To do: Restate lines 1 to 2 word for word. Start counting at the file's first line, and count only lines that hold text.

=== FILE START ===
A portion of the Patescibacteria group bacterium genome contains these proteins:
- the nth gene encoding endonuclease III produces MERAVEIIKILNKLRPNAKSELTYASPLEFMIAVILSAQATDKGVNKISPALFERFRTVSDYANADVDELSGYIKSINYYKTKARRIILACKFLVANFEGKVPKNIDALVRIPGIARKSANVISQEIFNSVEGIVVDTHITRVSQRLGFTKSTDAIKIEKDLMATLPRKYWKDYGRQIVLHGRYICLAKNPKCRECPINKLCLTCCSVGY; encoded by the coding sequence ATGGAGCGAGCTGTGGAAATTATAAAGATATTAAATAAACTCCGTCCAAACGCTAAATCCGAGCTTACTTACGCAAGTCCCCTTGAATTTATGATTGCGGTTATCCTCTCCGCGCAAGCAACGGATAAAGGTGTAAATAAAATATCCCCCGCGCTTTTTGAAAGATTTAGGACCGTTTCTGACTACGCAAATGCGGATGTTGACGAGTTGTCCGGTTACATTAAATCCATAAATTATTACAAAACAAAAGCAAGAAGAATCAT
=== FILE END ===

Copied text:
A portion of the Patescibacteria group bacterium genome contains these proteins:
- the nth gene encoding endonuclease III produces MERAVEIIKILNKLRPNAKSELTYASPLEFMIAVILSAQATDKGVNKISPALFERFRTVSDYANADVDELSGYIKSINYYKTKARRIILACKFLVANFEGKVPKNIDALVRIPGIARKSANVISQEIFNSVEGIVVDTHITRVSQRLGFTKSTDAIKIEKDLMATLPRKYWKDYGRQIVLHGRYICLAKNPKCRECPINKLCLTCCSVGY; encoded by the coding sequence ATGGAGCGAGCTGTGGAAATTATAAAGATATTAAATAAACTCCGTCCAAACGCTAAATCCGAGCTTACTTACGCAAGTCCCCTTGAATTTATGATTGCGGTTATCCTCTCCGCGCAAGCAACGGATAAAGGTGTAAATAAAATATCCCCCGCGCTTTTTGAAAGATTTAGGACCGTTTCTGACTACGCAAATGCGGATGTTGACGAGTTGTCCGGTTACATTAAATCCATAAATTATTACAAAACAAAAGCAAGAAGAATCAT